An English In Kentucky


















 Thursday March 3rd 2016Tim Candler9


      Reckon on a big Potato planting this year. Mind you every year there's always some kind of reckoning on a big Potato planting, and very often the Potato planting is more moderate to small than it is big. And given this Gardener's propensity to distribute blame to all and sundry it might well be worth considering the life and times of Saint Patrick, who like our hero's grandfather was once captured by pirates, he was sold and he escaped from bondage. But unlike our hero's grandfather, Saint Patrick chose to return to the land of his slave days where he preached the word, eradicated the Islands population of Snakes, and his followers in more recent times have chosen Saint Patrick's Feast Day to become valiant around planting Potato.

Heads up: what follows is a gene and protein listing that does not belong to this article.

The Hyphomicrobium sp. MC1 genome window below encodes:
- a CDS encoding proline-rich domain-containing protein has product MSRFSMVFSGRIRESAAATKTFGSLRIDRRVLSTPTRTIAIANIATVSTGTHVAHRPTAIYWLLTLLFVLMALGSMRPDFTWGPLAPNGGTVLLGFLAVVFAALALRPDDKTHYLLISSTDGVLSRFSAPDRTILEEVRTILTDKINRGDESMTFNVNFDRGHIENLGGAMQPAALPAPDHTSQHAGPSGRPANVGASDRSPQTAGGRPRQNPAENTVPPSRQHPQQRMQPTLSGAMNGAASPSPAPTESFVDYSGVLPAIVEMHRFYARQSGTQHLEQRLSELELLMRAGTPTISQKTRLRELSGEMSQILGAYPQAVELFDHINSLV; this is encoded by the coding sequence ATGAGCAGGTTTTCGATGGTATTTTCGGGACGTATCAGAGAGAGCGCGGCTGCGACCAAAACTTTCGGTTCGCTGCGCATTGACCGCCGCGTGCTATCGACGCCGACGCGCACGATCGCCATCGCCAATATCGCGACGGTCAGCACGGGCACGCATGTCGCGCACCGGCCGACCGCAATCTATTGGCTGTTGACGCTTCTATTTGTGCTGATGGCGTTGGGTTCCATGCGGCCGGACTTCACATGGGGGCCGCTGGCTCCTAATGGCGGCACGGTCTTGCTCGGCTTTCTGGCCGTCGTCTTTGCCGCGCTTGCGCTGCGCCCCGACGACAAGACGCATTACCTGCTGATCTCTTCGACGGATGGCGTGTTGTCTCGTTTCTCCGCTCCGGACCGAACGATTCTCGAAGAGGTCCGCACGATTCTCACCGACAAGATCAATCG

The thing about a Feast Day, is you have to actually be a genuine, certified by the Pope type Saint in order to qualify for a Feast Day. And it seems astonishing to me that despite the years and years of selfless endeavor and research into the many lives of our hero's grandfather your writer of pulp has failed to assign a Feast Day to The Rabbit of Usk. There's been a Society of Saint Timothy, there's been a whole thing, which some might have found a little dull, around The Rabbit's role in the Sabean Schism and the Poached Egg controversy, but no thought whatsoever given to The Rabbit's Feast Day. There are some might argue that this would make sense, given the strength of the Devil's Advocate's case against our hero's grandfather, but frankly I see no reason why The Rabbit can't have a provisional Feast Day until such time as the Vestry of Monnow has done it's difficult work of determining whether or not The Rabbit might have been a Saint.


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